Trigger finger 

Trigger finger, which causes your finger or thumb to snag and click painfully when you bend and straighten it, isn't dangerous, but it can be a nuisance. Most cases can be cured by a simple steroid injection.

Learn the symptoms of trigger finger

Transcript of Trigger finger

My name is David Warwick.

I'm a consultant hand surgeon at Southampton University Hospitals.

I'm going to be talking about trigger finger.

What is trigger finger?

Trigger finger's a strange condition.

The tendon which pulls down the tip of your finger

for some reason gets snagged at the base of the finger.

And then, when you make a fist, one of your fingers locks down

and you can't straighten it again.

The cause of trigger finger is usually just spontaneous. It just happens.

But sometimes we do see it more commonly in people with diabetes

and people with rheumatoid arthritis.

Sometimes we even see it in very young babies.

If a friend of mine went to the GP with trigger finger,

there are a few things that perhaps they'd just want to ask.

Firstly, you want the diagnosis to be confirmed.

Usually, if you have a finger that clicks, it is a trigger finger.

Just occasionally there are other diagnoses, which need to be excluded.

None of them are serious, it's just that the treatment is different.

The next thing to ask is, "How do you think this can best be treated?"

If it's very mild, you may need no treatment at all,

but if the trigger finger is a nuisance,

ask the doctor if he'll give you a steroid injection.

Some GPs are very happy to give the injection themselves.

Other GPs prefer to refer you on to someone else

who can do the injection instead.

That cures about 70 per cent of patients.

If one or two injections don't cure this for you,

then the next thing is to consider surgery.

Ask your doctor where he's going to send you.

Find out about that hospital

and see if it's the sort of operation that they do.

Then ask if you can have a local anaesthetic.

This is a very simple operation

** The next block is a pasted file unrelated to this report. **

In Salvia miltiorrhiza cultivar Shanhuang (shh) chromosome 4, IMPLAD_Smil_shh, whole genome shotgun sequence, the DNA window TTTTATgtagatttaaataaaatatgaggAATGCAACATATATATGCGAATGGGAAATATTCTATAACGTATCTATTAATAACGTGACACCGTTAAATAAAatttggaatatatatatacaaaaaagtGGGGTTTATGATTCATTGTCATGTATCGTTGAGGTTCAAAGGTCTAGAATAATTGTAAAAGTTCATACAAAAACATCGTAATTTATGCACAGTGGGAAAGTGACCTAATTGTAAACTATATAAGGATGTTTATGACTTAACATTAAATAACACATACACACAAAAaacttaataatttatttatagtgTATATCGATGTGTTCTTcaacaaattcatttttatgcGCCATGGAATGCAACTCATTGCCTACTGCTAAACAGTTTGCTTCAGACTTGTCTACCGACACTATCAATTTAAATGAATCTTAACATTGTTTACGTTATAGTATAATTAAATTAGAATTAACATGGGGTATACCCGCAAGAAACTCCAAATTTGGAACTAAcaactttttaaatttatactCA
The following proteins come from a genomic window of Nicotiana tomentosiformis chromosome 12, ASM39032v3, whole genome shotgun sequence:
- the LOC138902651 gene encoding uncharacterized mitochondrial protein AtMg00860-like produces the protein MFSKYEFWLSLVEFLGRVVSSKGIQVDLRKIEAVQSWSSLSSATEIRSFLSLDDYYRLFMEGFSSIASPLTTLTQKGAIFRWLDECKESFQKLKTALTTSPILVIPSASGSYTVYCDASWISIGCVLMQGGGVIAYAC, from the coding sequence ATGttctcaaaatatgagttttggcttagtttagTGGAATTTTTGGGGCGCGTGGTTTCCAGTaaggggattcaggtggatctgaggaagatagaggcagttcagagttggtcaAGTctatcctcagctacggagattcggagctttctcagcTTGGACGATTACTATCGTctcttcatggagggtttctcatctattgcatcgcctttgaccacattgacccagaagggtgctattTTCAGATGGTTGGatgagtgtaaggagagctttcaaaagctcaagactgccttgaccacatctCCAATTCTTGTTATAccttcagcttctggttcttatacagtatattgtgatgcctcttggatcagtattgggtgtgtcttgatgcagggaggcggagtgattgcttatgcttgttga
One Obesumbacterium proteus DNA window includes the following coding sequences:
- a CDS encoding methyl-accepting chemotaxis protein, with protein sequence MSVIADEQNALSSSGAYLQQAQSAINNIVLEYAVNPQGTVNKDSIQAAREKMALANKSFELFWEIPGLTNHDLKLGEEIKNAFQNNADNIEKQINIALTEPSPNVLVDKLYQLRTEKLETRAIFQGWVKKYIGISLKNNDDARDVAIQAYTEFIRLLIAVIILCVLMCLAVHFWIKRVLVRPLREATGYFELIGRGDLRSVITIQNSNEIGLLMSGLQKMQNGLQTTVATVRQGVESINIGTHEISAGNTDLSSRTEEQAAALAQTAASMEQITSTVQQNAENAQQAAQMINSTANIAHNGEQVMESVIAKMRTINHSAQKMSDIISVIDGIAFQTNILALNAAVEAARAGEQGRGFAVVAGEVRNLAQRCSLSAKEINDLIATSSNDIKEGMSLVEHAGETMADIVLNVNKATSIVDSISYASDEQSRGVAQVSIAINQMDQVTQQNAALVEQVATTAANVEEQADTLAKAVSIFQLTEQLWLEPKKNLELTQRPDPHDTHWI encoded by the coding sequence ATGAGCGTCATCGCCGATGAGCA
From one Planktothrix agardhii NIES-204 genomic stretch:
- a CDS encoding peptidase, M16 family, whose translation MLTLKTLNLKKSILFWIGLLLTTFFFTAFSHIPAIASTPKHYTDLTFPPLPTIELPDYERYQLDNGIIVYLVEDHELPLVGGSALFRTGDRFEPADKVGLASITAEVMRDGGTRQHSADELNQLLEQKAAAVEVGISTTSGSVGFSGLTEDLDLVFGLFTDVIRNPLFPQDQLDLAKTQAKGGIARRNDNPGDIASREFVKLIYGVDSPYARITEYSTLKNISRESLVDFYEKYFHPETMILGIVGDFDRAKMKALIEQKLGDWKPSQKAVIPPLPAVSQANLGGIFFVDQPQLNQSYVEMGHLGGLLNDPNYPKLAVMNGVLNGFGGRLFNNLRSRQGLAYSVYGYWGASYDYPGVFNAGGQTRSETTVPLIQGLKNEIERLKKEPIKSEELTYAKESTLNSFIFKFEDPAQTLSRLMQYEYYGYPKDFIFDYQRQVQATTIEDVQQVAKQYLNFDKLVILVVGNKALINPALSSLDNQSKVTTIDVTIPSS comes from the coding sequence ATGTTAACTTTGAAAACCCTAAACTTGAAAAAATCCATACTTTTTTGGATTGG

and there's no need to have a general anaesthetic.

What happens is you come into hospital just for a few hours.

A local anaesthetic is put into the palm of your hand,

the hand is sterilised and a tight tourniquet is put around your upper arm

just so the surgeon can see what he's doing without any bleeding in your hand.

And then a one-centimetre cut is made over the palm of your hand

and the opening around the tendon that's too tight is freed up.

Two or three tiny stitches are put into the wound

and a very light dressing is applied.

You'll be encouraged to move the hand straight away afterwards.

After surgery you'd have to avoid gripping anything,

such as a steering wheel, for a week or so.

You'd probably have to avoid very heavy work for up to three weeks,

but light office work you could get back to after just a few days.

In fact, gentle use of a typewriter and simple use of your fingers

is probably the best rehabilitation for this condition.

Any operation has a small risk of a problem.

The risks for trigger finger are indeed very rare.

It's less than one or two per cent likely

that you'll have any significant problem.

Problems that could occur would be problems with the wound healing

or, very occasionally, unexpected stiffness after the operation.

Or numbness of one of the nerves which supplies sensation to your finger,

because those nerves run very close to the site of the operation.

And finally I'd tell my friend

that for most people, a steroid injection works.

If not, then surgery almost always cures everyone

and the chance of a problem is very small indeed.

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